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Home* News and Stories → Arc­tic ali­ens: miti­ga­ting inva­si­ve spe­ci­es

Arc­tic ali­ens: miti­ga­ting inva­si­ve spe­ci­es

The intro­duc­tion of new spe­ci­es to iso­la­ted eco­sys­tems with a low spe­ci­es diver­si­ty is always pro­ble­ma­tic and often cata­stro­phic, as anyo­ne know who is fol­lo­wing the deve­lo­p­ment on sub-ant­ar­c­tic islands such as South Geor­gia. In the Arc­tic, the pro­blem is at least a bit less dra­ma­tic than on sub-ant­ar­c­tic islands. The­re are seve­ral reasons: flo­ra and fau­na are alre­a­dy to some degree adapt­ed to plant-eating ani­mals and pre­da­tors, respec­tively. Second­ly, the natu­ral intro­duc­tion of new spe­ci­es by winds and curr­ents is much more com­mon in the Arc­tic, which is a main reason why it has much more ani­mal and plant spe­ci­es than remo­te islands in the deep south, whe­re lati­tu­di­nal winds and curr­ents iso­la­te them rather than con­nec­ting them to war­mer are­as.

But the pro­blem of inva­si­ve spe­ci­es is nevert­hel­ess to be taken very serious­ly also in the high north. The­re is alre­a­dy a num­ber of ali­en spe­ci­es in Spits­ber­gen, which has a long histo­ry of explo­ra­ti­on, mining etc., during which plants and ani­mals were impor­ted with buil­ding mate­ri­als, ani­mal feed and other car­go. Spe­ci­es that might be espe­ci­al­ly pro­ble­ma­tic for the natu­ral diver­si­ty of spe­ci­es include cow pars­ley (Anth­ris­cus syl­vestris), which is thri­ving in Barents­burg, and the sou­thern vole (Micro­tus levis). The fact that the sou­thern vole lives hap­pi­ly in places like Gru­mant­by­en and Coles­buk­ta, which have been aban­do­ned as mining sett­le­ments half a cen­tu­ry ago, indi­ca­tes that not much may be nee­ded in terms of adapt­a­ti­on or cli­ma­te warm­ing to make it spread over lar­ge are­as so far unaf­fec­ted.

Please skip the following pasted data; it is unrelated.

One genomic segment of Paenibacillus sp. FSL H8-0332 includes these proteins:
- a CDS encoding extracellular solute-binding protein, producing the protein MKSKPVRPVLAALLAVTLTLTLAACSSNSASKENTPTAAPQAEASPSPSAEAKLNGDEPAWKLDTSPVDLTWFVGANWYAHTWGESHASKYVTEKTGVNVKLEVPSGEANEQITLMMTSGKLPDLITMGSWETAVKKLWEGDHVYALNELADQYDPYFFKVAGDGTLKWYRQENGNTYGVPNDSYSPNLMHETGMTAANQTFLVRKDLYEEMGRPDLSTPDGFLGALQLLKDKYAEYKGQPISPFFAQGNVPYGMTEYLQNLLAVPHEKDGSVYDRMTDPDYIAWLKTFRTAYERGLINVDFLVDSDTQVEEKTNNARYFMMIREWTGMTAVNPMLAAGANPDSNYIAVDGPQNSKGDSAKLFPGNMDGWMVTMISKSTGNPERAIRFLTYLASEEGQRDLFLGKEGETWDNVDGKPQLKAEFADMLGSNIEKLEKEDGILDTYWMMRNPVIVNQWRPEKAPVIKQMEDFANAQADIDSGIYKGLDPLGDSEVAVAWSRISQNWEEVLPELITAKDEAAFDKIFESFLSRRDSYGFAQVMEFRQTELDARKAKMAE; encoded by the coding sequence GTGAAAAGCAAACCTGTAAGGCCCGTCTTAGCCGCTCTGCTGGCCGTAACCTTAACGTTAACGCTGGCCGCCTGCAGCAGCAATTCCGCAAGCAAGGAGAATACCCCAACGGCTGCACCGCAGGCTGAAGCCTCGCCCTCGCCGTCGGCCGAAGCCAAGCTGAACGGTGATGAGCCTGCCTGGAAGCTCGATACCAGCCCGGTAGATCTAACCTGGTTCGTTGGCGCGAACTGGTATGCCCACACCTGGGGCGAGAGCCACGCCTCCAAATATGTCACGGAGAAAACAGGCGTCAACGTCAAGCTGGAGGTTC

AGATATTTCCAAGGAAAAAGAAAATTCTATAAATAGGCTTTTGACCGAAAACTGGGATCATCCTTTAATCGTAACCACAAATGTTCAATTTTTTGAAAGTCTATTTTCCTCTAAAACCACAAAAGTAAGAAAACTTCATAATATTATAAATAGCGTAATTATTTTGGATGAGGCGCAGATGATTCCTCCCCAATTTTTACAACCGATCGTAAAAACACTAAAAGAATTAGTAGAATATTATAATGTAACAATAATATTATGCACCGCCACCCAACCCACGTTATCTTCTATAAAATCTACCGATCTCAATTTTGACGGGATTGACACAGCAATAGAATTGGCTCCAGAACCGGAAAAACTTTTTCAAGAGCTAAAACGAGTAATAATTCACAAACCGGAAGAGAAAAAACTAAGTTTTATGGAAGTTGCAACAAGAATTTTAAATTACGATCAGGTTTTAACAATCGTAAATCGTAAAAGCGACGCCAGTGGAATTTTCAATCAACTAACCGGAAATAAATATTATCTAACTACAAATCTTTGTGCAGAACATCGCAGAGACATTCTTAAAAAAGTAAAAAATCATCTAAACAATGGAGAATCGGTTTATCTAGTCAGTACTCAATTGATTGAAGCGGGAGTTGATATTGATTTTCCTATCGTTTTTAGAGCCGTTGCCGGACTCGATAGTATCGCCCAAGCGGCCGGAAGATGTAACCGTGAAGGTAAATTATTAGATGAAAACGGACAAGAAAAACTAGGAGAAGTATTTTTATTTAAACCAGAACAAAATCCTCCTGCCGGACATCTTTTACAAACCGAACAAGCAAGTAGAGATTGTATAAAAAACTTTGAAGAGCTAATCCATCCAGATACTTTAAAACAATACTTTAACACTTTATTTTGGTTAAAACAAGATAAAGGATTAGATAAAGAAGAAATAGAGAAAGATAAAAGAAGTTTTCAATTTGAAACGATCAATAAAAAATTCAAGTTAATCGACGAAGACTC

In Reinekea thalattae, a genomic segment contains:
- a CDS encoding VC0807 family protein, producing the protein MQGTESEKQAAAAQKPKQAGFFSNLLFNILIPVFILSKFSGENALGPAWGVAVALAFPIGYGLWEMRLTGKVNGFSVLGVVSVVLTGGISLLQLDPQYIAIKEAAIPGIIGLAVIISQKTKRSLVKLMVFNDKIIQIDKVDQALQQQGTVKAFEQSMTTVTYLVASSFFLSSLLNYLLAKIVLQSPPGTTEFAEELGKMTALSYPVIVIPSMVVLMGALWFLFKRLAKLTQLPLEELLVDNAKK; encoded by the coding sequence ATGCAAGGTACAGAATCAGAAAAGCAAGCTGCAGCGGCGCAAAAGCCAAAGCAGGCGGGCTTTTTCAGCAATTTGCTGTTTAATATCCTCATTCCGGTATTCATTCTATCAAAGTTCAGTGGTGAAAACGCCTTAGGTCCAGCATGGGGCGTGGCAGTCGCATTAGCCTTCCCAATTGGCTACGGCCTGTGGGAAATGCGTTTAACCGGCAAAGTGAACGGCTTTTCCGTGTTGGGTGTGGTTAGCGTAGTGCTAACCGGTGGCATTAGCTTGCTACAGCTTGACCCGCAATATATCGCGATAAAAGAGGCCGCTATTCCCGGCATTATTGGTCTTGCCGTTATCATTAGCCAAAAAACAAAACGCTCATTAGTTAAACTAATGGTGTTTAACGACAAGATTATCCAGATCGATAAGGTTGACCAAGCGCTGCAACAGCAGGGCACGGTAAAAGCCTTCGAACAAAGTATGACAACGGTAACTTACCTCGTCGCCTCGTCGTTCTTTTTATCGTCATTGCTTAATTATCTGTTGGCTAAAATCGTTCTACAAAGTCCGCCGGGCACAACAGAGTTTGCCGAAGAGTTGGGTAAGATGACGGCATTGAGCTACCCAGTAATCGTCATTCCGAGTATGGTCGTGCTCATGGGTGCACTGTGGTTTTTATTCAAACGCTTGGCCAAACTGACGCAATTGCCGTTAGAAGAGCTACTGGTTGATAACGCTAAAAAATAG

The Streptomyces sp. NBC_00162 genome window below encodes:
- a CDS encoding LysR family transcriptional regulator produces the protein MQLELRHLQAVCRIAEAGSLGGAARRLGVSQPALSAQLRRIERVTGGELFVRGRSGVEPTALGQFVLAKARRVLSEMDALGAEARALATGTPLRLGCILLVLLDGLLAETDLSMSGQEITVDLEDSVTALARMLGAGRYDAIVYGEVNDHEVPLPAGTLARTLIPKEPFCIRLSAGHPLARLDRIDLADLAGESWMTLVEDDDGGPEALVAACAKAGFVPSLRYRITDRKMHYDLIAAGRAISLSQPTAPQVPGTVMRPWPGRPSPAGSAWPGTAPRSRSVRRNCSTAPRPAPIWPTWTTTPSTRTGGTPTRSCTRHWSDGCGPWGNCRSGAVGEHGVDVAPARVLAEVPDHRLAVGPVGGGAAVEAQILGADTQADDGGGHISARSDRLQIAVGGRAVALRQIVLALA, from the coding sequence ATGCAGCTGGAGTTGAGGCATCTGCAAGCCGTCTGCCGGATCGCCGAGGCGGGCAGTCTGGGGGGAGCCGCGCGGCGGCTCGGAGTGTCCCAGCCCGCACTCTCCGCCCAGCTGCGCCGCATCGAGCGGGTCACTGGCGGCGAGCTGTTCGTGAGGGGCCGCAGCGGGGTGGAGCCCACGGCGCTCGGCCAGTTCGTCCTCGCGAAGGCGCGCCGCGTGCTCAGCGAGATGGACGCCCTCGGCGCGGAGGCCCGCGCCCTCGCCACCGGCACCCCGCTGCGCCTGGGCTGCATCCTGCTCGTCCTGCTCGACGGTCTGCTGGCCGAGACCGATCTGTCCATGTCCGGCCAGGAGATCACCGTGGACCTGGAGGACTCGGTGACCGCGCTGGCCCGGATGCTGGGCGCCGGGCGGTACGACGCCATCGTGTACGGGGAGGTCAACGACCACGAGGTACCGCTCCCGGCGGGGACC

Now the local admi­nis­tra­ti­on (Sys­sel­man­nen) has deci­ded to do some­thing about it. This has taken sur­pri­sin­gly long, con­side­ring what can be lear­nt from efforts to remo­ve inva­si­ve spe­ci­es from sub-ant­ar­c­tic islands.

The need to pre­vent new inva­si­ve spe­ci­es from coming to Spits­ber­gen is evi­dent. Car­go and bal­last water of ships will need atten­ti­on to achie­ve this. Also, stu­dies have shown that a sur­pri­sing amount of seeds and orga­nic mate­ri­al comes atta­ched to boots of flight pas­sen­gers arri­ving Lon­gye­ar­by­en. As a con­se­quence, the gover­nor will request future visi­tors to make sure they do not trans­port unwan­ted orga­nic mate­ri­als by acci­dent. This is alre­a­dy com­mon prac­ti­ce in Ant­ar­c­ti­ca.

Attempts should also be made to remo­ve inva­si­ve spe­ci­es that are alre­a­dy the­re. If this is not pos­si­ble, then their fur­ther disper­sal should be con­trol­led.

To start this pro­cess, the Sys­sel­man­nen has now published a report to descri­be the pro­blem and to iden­ti­fy appro­pria­te mea­su­res.

Simp­le, but effec­ti­ve: clean your boots!

Boot cleaning

Source: Sys­sel­man­nen



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last modification: 2014-07-01 · copyright: Rolf Stange